SGI Joins Workshop on Faith-Based Organizations and Development in Southeast Asia
From December 14-15, 2009, a representative from the SGI Office of Public Information attended a workshop on "Global Development and Institutions Inspired by Faith in Southeast Asia" co-organized by the Berkeley Center for Religion, Peace and World Affairs at Georgetown University, Washington D.C., and the World Faiths Development Dialogue (WFDD), held in Phnom Penh, Cambodia.
The workshop, the latest in a series of six regional meetings aimed at "mapping" the involvement of faith-based organizations in development work, was attended by 20 individuals from different countries in Southeast Asia representing a wide range of organizations from Muslim, Christian and Buddhist traditions.
Participants shared insights gained and challenges faced in tackling development and humanitarian projects as faith-based organizations. They questioned what unique elements such groups bring, whether they have a particular ability to reach the poor by often already having a local presence and discussed how to ensure greater recognition of their contributions. The importance of providing unconditional assistance with no link to proselytizing was repeatedly stressed, as was the need to move away from institutional solutions such as the setting up of orphanages. The particular challenges caused by current levels of suspicion towards, and discrimination against Muslim organizations was a recurrent theme.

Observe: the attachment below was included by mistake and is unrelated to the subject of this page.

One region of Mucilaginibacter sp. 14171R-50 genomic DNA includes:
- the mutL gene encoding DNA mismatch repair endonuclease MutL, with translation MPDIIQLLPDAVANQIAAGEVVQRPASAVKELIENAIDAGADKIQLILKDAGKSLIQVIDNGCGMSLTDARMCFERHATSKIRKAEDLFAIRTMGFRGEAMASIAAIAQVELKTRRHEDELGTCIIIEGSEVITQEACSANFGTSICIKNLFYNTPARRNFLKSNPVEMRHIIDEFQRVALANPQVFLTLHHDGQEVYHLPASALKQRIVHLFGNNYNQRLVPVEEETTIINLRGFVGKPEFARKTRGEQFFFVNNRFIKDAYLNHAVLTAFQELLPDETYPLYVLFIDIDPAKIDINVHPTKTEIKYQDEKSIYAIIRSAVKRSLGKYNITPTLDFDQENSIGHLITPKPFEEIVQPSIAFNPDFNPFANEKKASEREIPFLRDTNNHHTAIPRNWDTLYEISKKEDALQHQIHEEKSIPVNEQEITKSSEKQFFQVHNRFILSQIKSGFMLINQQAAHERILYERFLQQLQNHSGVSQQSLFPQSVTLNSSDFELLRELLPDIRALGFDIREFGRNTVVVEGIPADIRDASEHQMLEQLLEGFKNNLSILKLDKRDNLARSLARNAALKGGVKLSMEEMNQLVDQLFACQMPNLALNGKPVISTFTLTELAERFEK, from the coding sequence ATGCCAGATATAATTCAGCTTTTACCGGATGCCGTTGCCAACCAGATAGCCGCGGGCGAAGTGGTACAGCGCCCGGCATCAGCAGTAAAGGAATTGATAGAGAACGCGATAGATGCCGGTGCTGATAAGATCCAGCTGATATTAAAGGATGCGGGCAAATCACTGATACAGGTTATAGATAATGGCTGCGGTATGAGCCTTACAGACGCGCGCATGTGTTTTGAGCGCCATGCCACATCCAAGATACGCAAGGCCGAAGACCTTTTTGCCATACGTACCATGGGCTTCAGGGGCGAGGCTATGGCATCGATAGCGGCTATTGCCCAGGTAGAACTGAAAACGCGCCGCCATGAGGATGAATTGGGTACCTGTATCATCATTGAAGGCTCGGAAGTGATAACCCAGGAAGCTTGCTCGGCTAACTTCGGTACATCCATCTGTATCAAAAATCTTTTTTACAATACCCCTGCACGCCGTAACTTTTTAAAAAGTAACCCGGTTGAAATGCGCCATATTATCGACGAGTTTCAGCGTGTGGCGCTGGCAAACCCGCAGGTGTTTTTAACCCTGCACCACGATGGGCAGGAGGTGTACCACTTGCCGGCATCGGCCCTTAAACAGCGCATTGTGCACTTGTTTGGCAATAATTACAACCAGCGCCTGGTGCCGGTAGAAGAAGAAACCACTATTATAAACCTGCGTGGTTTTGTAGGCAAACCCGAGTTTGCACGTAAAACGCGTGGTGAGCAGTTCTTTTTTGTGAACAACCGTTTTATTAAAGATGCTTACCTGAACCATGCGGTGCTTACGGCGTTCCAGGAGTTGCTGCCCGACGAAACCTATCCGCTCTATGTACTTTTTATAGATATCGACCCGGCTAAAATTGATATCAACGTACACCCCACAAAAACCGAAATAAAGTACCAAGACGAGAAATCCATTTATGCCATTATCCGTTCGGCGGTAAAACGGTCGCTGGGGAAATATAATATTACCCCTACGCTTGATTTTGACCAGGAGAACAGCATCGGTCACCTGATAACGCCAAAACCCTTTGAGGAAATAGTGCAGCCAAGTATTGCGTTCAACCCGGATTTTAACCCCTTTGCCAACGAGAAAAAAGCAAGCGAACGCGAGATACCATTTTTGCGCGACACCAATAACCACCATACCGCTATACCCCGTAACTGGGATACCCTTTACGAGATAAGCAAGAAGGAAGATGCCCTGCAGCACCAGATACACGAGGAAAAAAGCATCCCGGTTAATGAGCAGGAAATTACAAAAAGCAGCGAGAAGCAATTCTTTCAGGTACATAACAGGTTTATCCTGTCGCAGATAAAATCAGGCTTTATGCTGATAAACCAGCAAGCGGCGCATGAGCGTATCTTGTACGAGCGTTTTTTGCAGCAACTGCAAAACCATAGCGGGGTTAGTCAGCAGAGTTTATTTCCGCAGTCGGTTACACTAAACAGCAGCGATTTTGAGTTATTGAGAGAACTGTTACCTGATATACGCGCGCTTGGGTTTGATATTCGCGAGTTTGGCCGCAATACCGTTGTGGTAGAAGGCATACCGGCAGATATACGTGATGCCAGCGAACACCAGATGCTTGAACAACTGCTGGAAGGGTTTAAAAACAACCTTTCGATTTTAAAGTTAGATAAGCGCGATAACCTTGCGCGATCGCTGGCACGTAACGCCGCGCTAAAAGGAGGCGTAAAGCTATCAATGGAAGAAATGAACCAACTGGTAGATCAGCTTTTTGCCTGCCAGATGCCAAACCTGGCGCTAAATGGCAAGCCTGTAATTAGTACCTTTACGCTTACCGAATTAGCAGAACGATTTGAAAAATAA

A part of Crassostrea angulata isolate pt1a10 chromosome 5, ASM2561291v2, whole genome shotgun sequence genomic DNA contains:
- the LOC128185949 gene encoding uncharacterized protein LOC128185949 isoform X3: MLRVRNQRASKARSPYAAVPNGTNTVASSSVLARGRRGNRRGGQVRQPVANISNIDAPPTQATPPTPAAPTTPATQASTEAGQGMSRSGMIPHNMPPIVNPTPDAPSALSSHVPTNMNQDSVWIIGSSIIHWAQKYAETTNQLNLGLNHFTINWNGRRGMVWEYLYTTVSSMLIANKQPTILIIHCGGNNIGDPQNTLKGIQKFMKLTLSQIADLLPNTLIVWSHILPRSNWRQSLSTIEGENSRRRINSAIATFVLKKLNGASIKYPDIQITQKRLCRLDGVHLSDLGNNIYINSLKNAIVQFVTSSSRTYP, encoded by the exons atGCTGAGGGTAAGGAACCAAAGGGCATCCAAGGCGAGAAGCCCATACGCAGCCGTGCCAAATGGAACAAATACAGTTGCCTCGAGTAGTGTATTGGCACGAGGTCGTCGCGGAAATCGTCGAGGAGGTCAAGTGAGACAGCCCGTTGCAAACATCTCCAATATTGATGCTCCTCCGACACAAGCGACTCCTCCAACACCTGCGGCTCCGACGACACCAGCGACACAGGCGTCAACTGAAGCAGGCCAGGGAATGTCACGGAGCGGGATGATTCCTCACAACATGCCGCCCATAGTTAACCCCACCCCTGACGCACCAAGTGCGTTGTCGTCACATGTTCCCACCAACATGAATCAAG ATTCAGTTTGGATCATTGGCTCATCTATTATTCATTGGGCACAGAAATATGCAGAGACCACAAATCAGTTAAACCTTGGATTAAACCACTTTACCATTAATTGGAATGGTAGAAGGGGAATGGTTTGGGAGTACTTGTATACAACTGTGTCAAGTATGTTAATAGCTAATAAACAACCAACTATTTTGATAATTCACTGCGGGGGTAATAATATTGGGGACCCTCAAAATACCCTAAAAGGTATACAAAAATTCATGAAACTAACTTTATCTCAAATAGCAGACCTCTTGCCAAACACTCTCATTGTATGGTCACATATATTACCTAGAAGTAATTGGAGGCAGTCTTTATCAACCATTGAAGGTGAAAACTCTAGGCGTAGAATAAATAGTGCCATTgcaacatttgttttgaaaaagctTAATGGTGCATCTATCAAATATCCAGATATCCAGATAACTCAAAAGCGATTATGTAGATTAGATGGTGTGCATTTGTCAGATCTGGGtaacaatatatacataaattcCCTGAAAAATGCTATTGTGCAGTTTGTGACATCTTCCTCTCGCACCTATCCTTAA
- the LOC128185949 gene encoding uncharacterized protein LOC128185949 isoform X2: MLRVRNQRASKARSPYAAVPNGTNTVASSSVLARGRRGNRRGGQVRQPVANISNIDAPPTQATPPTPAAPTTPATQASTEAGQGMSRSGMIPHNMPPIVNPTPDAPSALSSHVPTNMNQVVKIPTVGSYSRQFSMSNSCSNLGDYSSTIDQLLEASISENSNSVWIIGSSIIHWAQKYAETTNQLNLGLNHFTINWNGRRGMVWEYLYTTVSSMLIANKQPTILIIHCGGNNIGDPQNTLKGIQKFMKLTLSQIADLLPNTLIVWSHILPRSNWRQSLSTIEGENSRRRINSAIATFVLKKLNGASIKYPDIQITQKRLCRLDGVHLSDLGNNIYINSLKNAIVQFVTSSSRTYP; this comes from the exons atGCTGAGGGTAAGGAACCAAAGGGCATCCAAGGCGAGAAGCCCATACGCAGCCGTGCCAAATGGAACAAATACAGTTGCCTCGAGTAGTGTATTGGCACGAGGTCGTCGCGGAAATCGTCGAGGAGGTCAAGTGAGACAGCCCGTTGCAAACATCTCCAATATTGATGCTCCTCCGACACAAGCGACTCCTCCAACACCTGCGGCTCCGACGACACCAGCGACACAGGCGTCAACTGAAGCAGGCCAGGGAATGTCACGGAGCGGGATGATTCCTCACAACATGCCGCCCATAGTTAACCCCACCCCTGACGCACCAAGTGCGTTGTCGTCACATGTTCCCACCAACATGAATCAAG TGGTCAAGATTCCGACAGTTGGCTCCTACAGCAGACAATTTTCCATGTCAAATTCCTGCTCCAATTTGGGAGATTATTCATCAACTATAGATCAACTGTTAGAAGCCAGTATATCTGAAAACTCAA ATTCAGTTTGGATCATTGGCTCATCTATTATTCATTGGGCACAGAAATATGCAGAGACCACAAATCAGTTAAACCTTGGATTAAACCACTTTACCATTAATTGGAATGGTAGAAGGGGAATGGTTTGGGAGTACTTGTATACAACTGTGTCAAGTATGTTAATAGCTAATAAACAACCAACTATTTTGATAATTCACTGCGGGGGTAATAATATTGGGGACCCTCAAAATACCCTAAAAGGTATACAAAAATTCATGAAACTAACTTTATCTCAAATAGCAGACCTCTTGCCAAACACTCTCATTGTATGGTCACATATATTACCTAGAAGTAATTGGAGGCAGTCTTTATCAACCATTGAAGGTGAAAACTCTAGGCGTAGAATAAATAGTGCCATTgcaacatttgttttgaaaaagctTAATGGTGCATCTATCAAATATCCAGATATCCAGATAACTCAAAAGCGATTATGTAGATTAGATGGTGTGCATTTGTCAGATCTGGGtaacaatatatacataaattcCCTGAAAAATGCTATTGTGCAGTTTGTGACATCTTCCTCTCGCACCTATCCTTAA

The need for dialogue and some kind of coordination among religious groups, with government and other actors was discussed, with a focus on the key next step of strengthening interfaith action to tackle social justice.
Specific areas discussed included conflict resolution and issues relating to the needs and rights of children.
The meeting was chaired by Dr. Katherine Marshall, executive director of WFDD, Senior Fellow at the Berkeley Center and Visiting Associate Professor in the Department of Government at Georgetown University. While working at the World Bank, she was involved with the establishment of WFDD in 1998 by James D. Wolfensohn, then president of the World Bank, and Lord George Carey, then Archbishop of Canterbury.
WFDD aims to provide a bridge between the worlds of faith and secular development.
Next steps include one more regional workshop, followed by a global workshop in Washington D.C. in 2010 and publication of the findings in book form.
[Adapted from a report from the SGI Office of Public Information, Soka Gakkai, Japan; photos courtesy of SGI Office of Public Information]